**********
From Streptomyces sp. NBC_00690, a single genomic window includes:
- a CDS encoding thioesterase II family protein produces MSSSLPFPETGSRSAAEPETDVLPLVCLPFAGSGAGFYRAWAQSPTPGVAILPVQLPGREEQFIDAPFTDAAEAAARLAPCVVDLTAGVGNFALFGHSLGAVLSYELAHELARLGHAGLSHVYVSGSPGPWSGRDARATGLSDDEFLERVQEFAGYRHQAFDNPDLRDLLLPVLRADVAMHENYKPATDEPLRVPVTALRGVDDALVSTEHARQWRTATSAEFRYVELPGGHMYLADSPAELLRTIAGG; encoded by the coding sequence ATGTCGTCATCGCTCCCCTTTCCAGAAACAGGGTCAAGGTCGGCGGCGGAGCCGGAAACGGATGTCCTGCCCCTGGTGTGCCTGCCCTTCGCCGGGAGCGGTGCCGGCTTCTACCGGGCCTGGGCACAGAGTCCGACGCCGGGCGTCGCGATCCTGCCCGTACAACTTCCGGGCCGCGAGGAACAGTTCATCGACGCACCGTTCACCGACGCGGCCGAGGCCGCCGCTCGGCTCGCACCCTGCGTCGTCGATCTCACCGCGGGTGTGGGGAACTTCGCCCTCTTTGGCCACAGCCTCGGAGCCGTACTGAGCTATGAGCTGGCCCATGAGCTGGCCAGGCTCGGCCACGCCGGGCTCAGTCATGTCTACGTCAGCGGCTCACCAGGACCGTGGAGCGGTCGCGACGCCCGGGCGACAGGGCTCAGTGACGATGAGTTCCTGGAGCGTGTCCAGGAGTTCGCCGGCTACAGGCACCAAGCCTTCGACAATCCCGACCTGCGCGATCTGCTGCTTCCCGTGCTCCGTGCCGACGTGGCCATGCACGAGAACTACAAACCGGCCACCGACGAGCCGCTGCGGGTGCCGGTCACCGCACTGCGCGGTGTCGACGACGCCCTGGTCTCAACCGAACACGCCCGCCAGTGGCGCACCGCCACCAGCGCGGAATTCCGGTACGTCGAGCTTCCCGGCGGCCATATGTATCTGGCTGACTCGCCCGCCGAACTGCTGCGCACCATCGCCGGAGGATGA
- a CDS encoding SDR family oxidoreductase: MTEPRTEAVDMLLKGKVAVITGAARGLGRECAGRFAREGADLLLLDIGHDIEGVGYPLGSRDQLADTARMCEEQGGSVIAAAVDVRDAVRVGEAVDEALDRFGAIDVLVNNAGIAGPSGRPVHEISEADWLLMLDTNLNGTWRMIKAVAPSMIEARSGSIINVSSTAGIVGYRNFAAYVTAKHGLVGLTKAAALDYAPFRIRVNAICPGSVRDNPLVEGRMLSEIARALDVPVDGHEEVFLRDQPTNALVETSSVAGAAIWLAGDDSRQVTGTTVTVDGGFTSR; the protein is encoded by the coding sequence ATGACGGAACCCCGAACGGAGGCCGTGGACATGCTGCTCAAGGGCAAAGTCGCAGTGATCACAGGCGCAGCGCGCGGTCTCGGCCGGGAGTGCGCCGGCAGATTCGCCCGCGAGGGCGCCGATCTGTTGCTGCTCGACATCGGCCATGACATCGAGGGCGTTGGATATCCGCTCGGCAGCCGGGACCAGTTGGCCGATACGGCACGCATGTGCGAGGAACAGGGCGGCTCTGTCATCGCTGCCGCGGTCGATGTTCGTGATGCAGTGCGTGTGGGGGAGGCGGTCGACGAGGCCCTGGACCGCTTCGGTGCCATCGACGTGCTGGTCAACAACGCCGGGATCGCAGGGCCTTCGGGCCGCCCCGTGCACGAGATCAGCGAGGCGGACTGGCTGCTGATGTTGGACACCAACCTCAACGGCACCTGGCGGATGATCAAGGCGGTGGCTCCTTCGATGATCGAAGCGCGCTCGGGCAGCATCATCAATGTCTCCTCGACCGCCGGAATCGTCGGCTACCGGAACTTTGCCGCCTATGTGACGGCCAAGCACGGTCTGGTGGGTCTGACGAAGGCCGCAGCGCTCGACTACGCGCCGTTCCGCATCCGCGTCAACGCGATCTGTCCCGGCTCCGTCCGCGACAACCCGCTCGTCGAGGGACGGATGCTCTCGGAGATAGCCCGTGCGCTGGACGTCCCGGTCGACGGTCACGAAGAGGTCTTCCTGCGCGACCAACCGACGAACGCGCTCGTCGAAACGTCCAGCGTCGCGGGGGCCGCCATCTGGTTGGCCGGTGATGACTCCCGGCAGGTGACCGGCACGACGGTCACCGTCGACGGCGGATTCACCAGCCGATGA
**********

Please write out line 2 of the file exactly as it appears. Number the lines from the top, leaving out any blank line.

- a CDS encoding thioesterase II family protein produces MSSSLPFPETGSRSAAEPETDVLPLVCLPFAGSGAGFYRAWAQSPTPGVAILPVQLPGREEQFIDAPFTDAAEAAARLAPCVVDLTAGVGNFALFGHSLGAVLSYELAHELARLGHAGLSHVYVSGSPGPWSGRDARATGLSDDEFLERVQEFAGYRHQAFDNPDLRDLLLPVLRADVAMHENYKPATDEPLRVPVTALRGVDDALVSTEHARQWRTATSAEFRYVELPGGHMYLADSPAELLRTIAGG; encoded by the coding sequence ATGTCGTCATCGCTCCCCTTTCCAGAAACAGGGTCAAGGTCGGCGGCGGAGCCGGAAACGGATGTCCTGCCCCTGGTGTGCCTGCCCTTCGCCGGGAGCGGTGCCGGCTTCTACCGGGCCTGGGCACAGAGTCCGACGCCGGGCGTCGCGATCCTGCCCGTACAACTTCCGGGCCGCGAGGAACAGTTCATCGACGCACCGTTCACCGACGCGGCCGAGGCCGCCGCTCGGCTCGCACCCTGCGTCGTCGATCTCACCGCGGGTGTGGGGAACTTCGCCCTCTTTGGCCACAGCCTCGGAGCCGTACTGAGCTATGAGCTGGCCCATGAGCTGGCCAGGCTCGGCCACGCCGGGCTCAGTCATGTCTACGTCAGCGGCTCACCAGGACCGTGGAGCGGTCGCGACGCCCGGGCGACAGGGCTCAGTGACGATGAGTTCCTGGAGCGTGTCCAGGAGTTCGCCGGCTACAGGCACCAAGCCTTCGACAATCCCGACCTGCGCGATCTGCTGCTTCCCGTGCTCCGTGCCGACGTGGCCATGCACGAGAACTACAAACCGGCCACCGACGAGCCGCTGCGGGTGCCGGTCACCGCACTGCGCGGTGTCGACGACGCCCTGGTCTCAACCGAACACGCCCGCCAGTGGCGCACCGCCACCAGCGCGGAATTCCGGTACGTCGAGCTTCCCGGCGGCCATATGTATCTGGCTGACTCGCCCGCCGAACTGCTGCGCACCATCGCCGGAGGATGA